House, Senate Approve Spending Plans for 1990
Washington--The House and Senate approved 1990 budget guidelines last week that would increase funding for the spending category that includes education, but by differing amounts.
The House version of H. Con. Res. 106 would provide $41.9 billion for "Function 500," the budget category that includes education, training, and social-services programs. The Senate version would provide $40.7 billion.
Despite an amendment that decreased the Function 500 total by $50 million, the House bill allots almost $1.1 billion more for discretionary programs in the category than the Senate bill.
Differences in the bills will be ironed out by a conference committee, and appropriations committees will then use the final budget resolution as a guide in allotting funds to specific programs.
Both budget plans adhere to the broad budget agreement between the White House and Congressional leaders, which limits overall domestic discretionary spending to $157.5 billion.
The House last Thursday approved its resolution by a vote of 263 to 157, after adopting by voice vote an amendment that added funds for veterans' services by cutting most other domestic-spending categories by small amounts. The amendment cut $50 million from the $42.025 billion allotted to Function 500 in the resolution passed by the House Budget Committee. (See Education Week, May 3, 1989.)
The House rejected several other amendments, including one that would have frozen all spending at 1989 levels, which was defeated on a 393-to-30 vote, and two that called for increases in educaton spending.
A proposal by the Congressional Black Caucus would have increased spending on social programs, including education, by $41 billion. It would have done so by cutting defense spending and increasing tax rates for the wealthiest taxpayers. The proposal was defeated on a vote of 343 to 81.
An amendment offered by Representative Richard A. Gephardt, Democrat of Missouri, also called for increased spending on an array of domestic programs, including Head Start and drug education, to be paid for primarily through an oil-import tax. The proposal was defeated on a vote of 373-49.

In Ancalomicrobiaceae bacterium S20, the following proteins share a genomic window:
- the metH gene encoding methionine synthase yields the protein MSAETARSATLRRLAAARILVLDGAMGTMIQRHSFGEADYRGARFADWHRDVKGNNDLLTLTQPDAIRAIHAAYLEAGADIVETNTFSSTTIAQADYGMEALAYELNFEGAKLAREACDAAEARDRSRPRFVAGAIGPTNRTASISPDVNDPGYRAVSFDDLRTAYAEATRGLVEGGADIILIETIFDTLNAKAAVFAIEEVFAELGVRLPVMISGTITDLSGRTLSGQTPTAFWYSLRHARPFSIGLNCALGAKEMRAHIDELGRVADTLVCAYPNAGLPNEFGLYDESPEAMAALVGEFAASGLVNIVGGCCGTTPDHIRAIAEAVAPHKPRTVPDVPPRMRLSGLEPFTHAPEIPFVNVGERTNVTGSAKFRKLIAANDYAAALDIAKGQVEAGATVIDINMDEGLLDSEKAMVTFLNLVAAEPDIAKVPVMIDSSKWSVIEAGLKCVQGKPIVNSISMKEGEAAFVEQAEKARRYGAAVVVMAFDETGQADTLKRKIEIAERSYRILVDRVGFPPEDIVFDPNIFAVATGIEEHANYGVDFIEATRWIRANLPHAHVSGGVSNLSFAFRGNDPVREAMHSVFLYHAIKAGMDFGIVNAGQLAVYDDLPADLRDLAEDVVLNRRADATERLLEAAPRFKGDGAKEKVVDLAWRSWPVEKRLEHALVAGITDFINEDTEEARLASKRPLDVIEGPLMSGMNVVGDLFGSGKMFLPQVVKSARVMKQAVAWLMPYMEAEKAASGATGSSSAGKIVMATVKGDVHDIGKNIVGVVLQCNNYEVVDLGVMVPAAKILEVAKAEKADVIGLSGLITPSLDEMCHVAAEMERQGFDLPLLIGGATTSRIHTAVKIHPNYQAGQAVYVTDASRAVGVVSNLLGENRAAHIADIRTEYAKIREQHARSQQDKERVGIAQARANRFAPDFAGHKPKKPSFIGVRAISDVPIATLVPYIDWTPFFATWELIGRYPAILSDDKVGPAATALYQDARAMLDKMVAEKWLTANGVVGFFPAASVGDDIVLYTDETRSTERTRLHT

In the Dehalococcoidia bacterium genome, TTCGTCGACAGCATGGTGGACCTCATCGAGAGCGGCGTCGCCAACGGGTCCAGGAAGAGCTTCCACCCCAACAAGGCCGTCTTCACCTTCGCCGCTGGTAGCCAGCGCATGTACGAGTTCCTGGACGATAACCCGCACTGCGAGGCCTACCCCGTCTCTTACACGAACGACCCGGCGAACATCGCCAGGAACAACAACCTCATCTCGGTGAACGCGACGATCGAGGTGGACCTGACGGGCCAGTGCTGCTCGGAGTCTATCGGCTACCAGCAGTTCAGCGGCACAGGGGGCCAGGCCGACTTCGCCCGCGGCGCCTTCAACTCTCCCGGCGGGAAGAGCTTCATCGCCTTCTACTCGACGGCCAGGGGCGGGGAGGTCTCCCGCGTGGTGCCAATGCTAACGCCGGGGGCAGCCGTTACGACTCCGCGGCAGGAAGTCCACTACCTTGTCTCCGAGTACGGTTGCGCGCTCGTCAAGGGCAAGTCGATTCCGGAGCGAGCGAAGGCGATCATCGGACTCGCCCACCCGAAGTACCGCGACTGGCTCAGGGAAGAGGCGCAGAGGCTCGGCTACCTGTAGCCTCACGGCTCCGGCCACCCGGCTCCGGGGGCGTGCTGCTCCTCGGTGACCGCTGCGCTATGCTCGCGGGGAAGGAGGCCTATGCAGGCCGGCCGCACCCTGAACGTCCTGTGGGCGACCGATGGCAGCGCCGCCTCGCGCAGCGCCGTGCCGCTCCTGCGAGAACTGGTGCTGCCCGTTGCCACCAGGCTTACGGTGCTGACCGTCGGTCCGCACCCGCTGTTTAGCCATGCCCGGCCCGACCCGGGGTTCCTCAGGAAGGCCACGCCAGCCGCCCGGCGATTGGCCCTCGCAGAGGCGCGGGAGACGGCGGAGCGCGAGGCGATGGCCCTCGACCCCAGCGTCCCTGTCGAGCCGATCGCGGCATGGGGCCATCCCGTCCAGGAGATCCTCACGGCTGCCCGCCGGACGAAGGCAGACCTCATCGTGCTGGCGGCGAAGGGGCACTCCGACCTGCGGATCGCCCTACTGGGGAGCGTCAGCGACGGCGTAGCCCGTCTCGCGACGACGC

The Senate approved its budget measure on a 68-to-31 vote, without altering the amount its budget panel had allotted to Function 500.
Senators adopted some amendments that shifted small amounts from each category to pay for in8creased spending on certain programs, but a budget aide said the amounts are too small to change the "bottom line" of any category.
The Senate rejected many amendments, including a proposal to freeze all spending at 1989 levels.
A proposal by Senator Paul Simon, Democrat of Illinois, which would have moved $3 billion from the defense budget to Function 500, was defeated on a vote of 64 to 31. Mr. Simon's amendment included language stating that the money was intended solely for educationel10lprograms. It would have violated the budget agreement between the White House and the Congress, which set a division between defense and domestic spending.
Legislators on both budget committees said they intended for most of the increased funding in Function 500 to go to education programs and to a child-care initiative that is expected to be enacted this year. But the budget resolution does not bind the appropriations committees, which decide how much to earmark for specific programs.